10 Things You Didn’t Know about The Scottish Terrier

Scottish Terrier

The Scottish Terrier (or the Scottie, as they’re often referred to) is a feisty, independent breed with a small body and a big personality. They don’t much like other dogs, can be a terror to the neighbor’s cat, and are prone to turning into little Napoleons given half a chance. But for all their faults, the Scottie’s high-spirited nature and tenacious loyalty make for an extremely lovable companion. To find out more, here are 10 things you didn’t know about the Scottish Terrier.

1. They come from Scotland

It shouldn’t really come as a surprise to learn the Scottish Terrier comes from Scotland. The clue’s in the title. Unfortunately, that’s about the only clue to their origins we get. The first mention of a “dog of low height, which creeping into subterraneous burrows, routs out foxes, badgers, martins, and wild cats from their lurking places and dens” was made by Bishop John Lesley in his book “History of Scotland from 1436 to 1561,” but how that dog of low height came to be is a mystery no one’s been able to unlock. As the AKC explains, the Scotties’ mysterious origins led to some huge arguments during the 1800s, with breeders spending vast amounts of energy arguing the toss about over what was a Scottish Terrier and what was a terrier that just happened to be Scottish. Eventually, Captain Gordon Murray wrote up a proper description for the breed, and in 1880, J.B. Morrison drew up an official standard, thus ending the argument for good and working on more terrier breeds.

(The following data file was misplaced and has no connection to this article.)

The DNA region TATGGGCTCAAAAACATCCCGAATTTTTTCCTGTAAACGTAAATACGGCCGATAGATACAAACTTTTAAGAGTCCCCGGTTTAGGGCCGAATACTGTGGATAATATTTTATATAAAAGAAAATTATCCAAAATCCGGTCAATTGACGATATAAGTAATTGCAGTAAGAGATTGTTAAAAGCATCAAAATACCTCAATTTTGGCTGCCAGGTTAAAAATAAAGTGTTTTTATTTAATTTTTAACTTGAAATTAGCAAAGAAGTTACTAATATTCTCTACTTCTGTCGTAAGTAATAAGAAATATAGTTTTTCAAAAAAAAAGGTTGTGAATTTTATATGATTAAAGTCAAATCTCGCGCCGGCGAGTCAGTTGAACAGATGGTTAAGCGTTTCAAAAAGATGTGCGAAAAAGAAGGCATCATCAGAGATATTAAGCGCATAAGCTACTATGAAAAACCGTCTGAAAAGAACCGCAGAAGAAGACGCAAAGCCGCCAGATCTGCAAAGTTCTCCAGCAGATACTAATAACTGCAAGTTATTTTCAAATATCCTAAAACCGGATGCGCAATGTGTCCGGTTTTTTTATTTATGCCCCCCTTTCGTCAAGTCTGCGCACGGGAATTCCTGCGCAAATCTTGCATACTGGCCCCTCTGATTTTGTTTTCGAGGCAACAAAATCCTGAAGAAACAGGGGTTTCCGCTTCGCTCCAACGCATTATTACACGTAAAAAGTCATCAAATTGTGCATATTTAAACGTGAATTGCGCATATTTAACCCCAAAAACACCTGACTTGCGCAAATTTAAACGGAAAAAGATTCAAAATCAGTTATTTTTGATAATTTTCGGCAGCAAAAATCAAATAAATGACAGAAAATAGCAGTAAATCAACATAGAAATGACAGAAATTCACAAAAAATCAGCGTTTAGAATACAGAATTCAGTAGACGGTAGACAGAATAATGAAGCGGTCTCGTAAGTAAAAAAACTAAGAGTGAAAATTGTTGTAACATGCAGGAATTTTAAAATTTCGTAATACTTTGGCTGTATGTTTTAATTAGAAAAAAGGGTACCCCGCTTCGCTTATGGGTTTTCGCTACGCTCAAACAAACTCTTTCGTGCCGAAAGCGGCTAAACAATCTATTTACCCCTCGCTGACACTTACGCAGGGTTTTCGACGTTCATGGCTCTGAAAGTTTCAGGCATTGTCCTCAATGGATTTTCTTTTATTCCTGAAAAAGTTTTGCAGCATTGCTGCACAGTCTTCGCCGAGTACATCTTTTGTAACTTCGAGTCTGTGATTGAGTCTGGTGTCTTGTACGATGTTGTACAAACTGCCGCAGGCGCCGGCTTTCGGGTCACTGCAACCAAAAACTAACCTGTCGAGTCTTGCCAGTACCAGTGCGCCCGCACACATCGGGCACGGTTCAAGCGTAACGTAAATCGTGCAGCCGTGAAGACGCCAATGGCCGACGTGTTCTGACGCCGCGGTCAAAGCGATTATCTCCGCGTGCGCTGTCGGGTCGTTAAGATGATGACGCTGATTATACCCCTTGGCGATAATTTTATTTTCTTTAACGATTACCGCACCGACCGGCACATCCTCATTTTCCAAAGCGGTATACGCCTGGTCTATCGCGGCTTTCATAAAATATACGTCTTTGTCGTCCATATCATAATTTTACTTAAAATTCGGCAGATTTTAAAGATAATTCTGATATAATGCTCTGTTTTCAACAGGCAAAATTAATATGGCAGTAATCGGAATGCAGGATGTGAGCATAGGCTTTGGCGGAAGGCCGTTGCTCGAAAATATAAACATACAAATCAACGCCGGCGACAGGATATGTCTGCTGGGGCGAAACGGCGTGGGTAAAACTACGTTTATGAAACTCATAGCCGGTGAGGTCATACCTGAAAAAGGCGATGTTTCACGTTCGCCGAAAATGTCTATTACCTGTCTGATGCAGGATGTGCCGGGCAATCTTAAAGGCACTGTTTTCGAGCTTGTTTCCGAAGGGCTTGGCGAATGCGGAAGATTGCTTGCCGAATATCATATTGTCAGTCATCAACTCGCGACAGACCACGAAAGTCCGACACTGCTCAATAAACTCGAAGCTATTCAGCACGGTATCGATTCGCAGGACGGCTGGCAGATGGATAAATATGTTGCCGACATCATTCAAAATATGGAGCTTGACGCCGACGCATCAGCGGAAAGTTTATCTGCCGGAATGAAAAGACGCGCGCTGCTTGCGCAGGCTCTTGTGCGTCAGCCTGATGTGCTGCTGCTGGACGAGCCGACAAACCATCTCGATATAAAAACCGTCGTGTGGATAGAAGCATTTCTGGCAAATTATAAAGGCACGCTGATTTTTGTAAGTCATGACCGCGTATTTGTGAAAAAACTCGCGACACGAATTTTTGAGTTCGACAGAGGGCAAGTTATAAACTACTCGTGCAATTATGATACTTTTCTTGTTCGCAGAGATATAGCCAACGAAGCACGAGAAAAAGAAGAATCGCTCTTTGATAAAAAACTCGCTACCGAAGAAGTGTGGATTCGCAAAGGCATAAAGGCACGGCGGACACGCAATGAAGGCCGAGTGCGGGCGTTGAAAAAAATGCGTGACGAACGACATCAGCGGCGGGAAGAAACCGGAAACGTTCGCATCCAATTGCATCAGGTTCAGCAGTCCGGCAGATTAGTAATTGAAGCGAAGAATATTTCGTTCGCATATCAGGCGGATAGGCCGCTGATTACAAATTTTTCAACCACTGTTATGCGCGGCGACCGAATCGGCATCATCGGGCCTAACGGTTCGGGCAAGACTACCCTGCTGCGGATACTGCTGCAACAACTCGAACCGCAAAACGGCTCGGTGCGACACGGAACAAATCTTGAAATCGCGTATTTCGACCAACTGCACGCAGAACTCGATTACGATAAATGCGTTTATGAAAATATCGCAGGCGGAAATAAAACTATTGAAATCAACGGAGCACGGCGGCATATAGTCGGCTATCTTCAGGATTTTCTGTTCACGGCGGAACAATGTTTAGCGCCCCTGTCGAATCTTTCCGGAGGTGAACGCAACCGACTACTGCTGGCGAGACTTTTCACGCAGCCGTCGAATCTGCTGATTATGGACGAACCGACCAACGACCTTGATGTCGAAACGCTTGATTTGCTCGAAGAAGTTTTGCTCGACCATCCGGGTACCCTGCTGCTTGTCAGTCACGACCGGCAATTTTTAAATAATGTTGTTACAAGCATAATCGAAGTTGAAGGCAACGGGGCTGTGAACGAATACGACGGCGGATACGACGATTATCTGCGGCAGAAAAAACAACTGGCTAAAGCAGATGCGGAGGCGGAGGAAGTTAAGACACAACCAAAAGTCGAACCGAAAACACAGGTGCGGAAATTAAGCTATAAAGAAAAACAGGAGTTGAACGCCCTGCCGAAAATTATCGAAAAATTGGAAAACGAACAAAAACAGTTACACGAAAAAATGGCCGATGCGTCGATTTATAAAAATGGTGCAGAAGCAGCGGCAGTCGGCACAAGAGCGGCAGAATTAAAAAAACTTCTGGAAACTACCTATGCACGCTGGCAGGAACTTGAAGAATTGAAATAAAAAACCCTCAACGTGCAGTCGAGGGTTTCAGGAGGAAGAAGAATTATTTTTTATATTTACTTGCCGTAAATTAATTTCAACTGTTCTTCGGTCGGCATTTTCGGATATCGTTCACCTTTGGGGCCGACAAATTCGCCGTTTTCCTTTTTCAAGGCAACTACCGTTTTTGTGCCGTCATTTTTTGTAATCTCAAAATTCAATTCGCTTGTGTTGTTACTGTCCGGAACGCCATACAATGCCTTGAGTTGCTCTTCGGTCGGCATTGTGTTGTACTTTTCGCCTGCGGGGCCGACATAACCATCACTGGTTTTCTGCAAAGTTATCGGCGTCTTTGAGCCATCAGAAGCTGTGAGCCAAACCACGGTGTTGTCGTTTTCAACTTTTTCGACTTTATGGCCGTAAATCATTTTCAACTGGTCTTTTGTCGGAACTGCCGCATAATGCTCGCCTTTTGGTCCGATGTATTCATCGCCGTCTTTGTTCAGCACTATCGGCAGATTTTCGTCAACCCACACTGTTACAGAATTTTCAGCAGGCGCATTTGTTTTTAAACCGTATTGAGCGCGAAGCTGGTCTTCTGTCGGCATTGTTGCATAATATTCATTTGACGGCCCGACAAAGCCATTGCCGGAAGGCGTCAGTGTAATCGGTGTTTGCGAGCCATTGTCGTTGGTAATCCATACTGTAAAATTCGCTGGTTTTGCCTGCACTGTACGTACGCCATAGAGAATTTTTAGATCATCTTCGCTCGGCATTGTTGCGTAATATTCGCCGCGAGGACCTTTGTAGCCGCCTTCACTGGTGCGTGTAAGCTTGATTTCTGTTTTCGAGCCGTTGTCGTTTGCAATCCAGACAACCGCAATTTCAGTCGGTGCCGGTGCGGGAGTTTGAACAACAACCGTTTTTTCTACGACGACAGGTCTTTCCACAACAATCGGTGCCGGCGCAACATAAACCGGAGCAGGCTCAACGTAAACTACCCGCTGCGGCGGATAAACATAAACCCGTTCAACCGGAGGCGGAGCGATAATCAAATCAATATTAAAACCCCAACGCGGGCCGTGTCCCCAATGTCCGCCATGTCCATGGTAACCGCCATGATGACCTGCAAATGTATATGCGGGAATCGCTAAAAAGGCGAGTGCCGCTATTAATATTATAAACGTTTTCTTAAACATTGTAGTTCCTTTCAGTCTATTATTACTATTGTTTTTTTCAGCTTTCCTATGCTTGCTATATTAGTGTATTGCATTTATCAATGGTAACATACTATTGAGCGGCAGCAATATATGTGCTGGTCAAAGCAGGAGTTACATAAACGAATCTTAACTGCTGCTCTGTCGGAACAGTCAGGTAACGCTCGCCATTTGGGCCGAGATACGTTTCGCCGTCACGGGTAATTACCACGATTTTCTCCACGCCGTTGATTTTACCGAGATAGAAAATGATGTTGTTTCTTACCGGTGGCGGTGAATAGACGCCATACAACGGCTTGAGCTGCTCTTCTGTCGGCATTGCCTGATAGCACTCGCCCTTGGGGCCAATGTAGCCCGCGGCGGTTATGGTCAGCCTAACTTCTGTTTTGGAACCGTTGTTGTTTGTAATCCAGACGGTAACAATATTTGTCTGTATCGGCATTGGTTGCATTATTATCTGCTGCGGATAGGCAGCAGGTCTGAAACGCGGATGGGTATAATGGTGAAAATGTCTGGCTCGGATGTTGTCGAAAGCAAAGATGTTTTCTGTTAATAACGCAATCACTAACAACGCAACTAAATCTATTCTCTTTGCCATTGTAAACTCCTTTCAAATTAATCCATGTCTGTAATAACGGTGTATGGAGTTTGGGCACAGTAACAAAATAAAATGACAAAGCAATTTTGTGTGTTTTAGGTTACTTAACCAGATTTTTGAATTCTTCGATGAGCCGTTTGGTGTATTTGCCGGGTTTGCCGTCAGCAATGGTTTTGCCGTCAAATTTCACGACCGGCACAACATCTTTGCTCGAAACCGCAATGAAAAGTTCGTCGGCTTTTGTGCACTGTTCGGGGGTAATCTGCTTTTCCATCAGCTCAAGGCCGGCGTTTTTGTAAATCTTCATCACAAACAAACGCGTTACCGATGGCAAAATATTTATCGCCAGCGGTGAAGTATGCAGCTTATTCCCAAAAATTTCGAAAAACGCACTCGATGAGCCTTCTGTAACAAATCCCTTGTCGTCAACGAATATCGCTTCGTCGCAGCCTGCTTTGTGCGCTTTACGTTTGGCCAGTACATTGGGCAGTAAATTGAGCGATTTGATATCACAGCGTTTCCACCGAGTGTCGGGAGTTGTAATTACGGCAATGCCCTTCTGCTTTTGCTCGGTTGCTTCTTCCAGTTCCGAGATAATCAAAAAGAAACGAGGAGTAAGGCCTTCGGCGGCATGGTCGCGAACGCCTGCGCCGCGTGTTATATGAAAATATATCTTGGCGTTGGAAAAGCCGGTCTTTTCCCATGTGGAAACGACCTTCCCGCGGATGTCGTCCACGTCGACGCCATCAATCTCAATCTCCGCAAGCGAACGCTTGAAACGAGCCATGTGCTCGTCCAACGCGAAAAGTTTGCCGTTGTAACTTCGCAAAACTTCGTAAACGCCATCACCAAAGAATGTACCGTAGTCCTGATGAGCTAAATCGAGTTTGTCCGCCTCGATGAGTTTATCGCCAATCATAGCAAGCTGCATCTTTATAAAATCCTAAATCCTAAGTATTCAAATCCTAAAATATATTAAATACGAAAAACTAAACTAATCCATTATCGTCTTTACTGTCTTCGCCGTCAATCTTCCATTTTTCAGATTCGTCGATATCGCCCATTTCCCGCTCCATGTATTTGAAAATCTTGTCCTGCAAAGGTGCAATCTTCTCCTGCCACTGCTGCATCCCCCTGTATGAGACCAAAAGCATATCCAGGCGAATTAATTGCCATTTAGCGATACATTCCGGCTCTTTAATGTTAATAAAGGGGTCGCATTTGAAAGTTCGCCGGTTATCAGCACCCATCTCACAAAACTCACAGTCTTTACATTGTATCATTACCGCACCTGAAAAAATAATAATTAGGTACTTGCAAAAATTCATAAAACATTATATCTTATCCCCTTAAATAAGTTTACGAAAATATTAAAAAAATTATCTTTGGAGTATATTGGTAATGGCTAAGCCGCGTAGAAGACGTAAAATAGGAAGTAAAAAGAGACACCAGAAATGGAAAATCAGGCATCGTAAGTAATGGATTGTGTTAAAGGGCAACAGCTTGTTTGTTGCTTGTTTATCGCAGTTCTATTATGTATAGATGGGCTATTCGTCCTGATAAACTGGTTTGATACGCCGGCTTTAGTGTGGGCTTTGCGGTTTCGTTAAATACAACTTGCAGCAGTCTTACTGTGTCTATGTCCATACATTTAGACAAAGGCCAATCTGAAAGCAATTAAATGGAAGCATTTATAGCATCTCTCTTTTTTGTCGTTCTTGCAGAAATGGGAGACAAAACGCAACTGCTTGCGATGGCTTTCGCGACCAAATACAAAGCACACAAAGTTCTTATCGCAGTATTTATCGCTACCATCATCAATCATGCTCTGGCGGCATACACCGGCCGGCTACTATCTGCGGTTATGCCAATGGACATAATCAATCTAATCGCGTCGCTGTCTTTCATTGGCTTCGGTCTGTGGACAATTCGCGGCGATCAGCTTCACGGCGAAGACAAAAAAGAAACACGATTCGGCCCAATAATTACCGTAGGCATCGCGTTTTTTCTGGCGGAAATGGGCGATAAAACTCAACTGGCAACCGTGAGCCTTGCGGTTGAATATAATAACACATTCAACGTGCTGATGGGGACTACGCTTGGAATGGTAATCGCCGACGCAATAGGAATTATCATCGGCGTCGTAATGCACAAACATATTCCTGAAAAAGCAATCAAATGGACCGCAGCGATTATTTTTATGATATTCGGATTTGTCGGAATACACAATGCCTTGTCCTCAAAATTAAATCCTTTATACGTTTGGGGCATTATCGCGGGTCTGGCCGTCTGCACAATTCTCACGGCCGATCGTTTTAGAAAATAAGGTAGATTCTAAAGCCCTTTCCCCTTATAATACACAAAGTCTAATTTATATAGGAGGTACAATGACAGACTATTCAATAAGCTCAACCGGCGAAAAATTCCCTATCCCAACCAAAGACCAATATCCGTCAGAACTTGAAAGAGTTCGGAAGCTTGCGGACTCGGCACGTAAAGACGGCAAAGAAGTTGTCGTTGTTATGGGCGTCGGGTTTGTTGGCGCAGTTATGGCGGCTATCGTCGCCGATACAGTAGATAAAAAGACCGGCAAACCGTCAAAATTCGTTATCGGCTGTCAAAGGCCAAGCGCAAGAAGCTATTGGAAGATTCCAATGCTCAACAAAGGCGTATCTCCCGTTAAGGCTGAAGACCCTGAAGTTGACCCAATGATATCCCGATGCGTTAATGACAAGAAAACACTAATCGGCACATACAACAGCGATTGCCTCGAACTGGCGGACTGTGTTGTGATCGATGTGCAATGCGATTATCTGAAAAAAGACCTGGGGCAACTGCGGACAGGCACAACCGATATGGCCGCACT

2. They were bred as ratters

Back before they discovered just how much fun chasing a tennis ball around the park could be, Scotties were chasing something very different – rats. The Scottish Highlands might have been scarce in people a few hundred years ago, but its population of rats, foxes, and badgers was huge. The tenacious Scottie was bred to dig them out of their burrows and clear them away from farms and homesteads. Their tough attitude and reckless courage was so legendary, one dog-fancying author went so far as to suggest that Scotties may have descended from bears, rather than dogs.

3. They get cramps when they get excited

According to Mental Floss, it’s best not to get a Scottie too excited. When their emotions get the better of them, their muscles can cramp up, leading to a condition known as a “goose-stepping gait.” It might sound comical to us, but as it can make them fall over or even somersault through the air, it isn’t exactly a barrel of laughs for them. Fortunately, the episodes are brief and don’t seem to cause any actual pain.

4. They’ve got friends in high places

Despite the fact they were bred as exterminators, Scottish Terriers have always been something of a favorite with royalty and presidents. Back in the 17th century, King James VI of Scotland was such a fan of the breed, he used to offer them as gifts to foreign dignitaries. Queen Victoria was also a big fan. They’ve proved just as popular on the other side of the Atlantic, and are one of only two breeds to have made it into the White House under three separate Presidents.

5. They prefer being the only dog in the family